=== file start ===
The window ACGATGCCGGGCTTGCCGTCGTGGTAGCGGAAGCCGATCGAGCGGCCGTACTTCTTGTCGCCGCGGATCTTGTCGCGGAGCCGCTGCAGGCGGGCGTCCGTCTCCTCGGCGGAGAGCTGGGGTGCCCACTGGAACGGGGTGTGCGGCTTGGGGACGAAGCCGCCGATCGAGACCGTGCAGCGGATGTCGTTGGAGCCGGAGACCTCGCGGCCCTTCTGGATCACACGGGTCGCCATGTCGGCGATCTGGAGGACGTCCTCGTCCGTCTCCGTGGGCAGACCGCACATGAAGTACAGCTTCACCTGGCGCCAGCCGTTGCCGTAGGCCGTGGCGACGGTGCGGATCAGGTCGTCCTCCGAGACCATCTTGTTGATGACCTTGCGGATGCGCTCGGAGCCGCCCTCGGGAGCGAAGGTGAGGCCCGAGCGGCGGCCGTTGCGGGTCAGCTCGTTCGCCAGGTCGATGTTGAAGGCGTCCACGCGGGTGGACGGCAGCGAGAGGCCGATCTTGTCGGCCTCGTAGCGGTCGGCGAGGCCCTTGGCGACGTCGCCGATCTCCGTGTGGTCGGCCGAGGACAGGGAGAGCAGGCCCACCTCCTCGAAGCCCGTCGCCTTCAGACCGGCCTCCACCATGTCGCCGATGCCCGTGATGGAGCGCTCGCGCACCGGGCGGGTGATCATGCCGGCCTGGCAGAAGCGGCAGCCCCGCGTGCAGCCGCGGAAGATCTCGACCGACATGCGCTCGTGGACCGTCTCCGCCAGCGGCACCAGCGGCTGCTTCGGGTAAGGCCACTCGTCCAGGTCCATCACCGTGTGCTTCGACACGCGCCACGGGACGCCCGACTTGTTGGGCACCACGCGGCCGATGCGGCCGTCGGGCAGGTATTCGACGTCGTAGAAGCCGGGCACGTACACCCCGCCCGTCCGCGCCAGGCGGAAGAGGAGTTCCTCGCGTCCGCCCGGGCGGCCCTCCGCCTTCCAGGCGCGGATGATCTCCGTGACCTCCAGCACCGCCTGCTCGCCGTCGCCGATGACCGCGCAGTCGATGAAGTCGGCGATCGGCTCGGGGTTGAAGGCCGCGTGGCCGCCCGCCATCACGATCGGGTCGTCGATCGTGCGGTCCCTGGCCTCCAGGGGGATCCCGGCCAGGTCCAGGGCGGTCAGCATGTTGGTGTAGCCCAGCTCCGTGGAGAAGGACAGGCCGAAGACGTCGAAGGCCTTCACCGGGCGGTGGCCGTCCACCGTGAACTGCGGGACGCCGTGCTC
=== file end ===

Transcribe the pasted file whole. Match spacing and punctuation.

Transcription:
The window ACGATGCCGGGCTTGCCGTCGTGGTAGCGGAAGCCGATCGAGCGGCCGTACTTCTTGTCGCCGCGGATCTTGTCGCGGAGCCGCTGCAGGCGGGCGTCCGTCTCCTCGGCGGAGAGCTGGGGTGCCCACTGGAACGGGGTGTGCGGCTTGGGGACGAAGCCGCCGATCGAGACCGTGCAGCGGATGTCGTTGGAGCCGGAGACCTCGCGGCCCTTCTGGATCACACGGGTCGCCATGTCGGCGATCTGGAGGACGTCCTCGTCCGTCTCCGTGGGCAGACCGCACATGAAGTACAGCTTCACCTGGCGCCAGCCGTTGCCGTAGGCCGTGGCGACGGTGCGGATCAGGTCGTCCTCCGAGACCATCTTGTTGATGACCTTGCGGATGCGCTCGGAGCCGCCCTCGGGAGCGAAGGTGAGGCCCGAGCGGCGGCCGTTGCGGGTCAGCTCGTTCGCCAGGTCGATGTTGAAGGCGTCCACGCGGGTGGACGGCAGCGAGAGGCCGATCTTGTCGGCCTCGTAGCGGTCGGCGAGGCCCTTGGCGACGTCGCCGATCTCCGTGTGGTCGGCCGAGGACAGGGAGAGCAGGCCCACCTCCTCGAAGCCCGTCGCCTTCAGACCGGCCTCCACCATGTCGCCGATGCCCGTGATGGAGCGCTCGCGCACCGGGCGGGTGATCATGCCGGCCTGGCAGAAGCGGCAGCCCCGCGTGCAGCCGCGGAAGATCTCGACCGACATGCGCTCGTGGACCGTCTCCGCCAGCGGCACCAGCGGCTGCTTCGGGTAAGGCCACTCGTCCAGGTCCATCACCGTGTGCTTCGACACGCGCCACGGGACGCCCGACTTGTTGGGCACCACGCGGCCGATGCGGCCGTCGGGCAGGTATTCGACGTCGTAGAAGCCGGGCACGTACACCCCGCCCGTCCGCGCCAGGCGGAAGAGGAGTTCCTCGCGTCCGCCCGGGCGGCCCTCCGCCTTCCAGGCGCGGATGATCTCCGTGACCTCCAGCACCGCCTGCTCGCCGTCGCCGATGACCGCGCAGTCGATGAAGTCGGCGATCGGCTCGGGGTTGAAGGCCGCGTGGCCGCCCGCCATCACGATCGGGTCGTCGATCGTGCGGTCCCTGGCCTCCAGGGGGATCCCGGCCAGGTCCAGGGCGGTCAGCATGTTGGTGTAGCCCAGCTCCGTGGAGAAGGACAGGCCGAAGACGTCGAAGGCCTTCACCGGGCGGTGGCCGTCCACCGTGAACTGCGGGACGCCGTGCTC